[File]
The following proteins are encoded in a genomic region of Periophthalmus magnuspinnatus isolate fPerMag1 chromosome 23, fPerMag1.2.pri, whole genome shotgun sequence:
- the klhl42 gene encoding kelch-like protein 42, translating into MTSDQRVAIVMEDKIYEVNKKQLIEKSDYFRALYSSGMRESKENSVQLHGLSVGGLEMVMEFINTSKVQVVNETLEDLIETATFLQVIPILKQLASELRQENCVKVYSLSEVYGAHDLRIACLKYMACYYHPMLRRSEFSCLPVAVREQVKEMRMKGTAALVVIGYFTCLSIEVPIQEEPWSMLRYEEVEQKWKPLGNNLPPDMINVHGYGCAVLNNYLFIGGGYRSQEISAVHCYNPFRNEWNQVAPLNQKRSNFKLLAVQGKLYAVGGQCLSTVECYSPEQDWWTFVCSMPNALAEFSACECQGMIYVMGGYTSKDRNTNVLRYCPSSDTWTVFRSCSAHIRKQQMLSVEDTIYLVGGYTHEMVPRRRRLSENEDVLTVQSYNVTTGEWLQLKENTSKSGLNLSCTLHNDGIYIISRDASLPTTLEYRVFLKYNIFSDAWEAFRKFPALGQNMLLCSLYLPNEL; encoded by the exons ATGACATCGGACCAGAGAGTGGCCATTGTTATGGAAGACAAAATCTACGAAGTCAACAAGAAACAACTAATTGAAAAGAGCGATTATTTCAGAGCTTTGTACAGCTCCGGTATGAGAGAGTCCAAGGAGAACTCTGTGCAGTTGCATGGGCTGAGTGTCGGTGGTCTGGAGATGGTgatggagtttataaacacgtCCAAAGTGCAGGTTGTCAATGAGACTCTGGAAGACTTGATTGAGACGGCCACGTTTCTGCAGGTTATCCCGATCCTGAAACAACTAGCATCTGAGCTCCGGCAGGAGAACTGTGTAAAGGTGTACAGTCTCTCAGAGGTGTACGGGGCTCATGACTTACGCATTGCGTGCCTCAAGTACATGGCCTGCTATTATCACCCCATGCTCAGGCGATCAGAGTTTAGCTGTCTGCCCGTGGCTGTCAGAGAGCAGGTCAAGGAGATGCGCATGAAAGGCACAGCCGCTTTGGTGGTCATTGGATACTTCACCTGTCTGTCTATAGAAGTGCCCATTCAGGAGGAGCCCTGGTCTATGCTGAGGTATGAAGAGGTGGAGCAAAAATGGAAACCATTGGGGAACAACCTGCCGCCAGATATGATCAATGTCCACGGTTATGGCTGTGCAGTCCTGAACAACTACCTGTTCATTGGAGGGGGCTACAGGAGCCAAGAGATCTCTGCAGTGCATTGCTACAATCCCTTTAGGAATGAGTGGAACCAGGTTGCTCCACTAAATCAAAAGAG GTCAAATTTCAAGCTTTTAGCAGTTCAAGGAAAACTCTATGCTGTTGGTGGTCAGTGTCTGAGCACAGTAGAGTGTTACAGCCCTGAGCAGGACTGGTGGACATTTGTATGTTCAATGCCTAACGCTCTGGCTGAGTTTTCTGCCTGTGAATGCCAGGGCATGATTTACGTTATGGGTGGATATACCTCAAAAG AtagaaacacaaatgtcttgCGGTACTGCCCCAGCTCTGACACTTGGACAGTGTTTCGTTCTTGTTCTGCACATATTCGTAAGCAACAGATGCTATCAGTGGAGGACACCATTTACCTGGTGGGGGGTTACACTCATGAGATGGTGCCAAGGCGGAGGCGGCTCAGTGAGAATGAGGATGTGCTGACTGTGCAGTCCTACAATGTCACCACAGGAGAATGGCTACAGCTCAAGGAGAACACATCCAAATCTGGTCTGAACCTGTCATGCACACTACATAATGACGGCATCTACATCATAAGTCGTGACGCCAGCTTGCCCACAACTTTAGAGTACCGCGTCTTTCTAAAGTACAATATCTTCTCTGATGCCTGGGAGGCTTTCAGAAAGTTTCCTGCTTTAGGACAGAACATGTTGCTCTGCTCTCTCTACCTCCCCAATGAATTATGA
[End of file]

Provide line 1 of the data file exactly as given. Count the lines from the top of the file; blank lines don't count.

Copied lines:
The following proteins are encoded in a genomic region of Periophthalmus magnuspinnatus isolate fPerMag1 chromosome 23, fPerMag1.2.pri, whole genome shotgun sequence: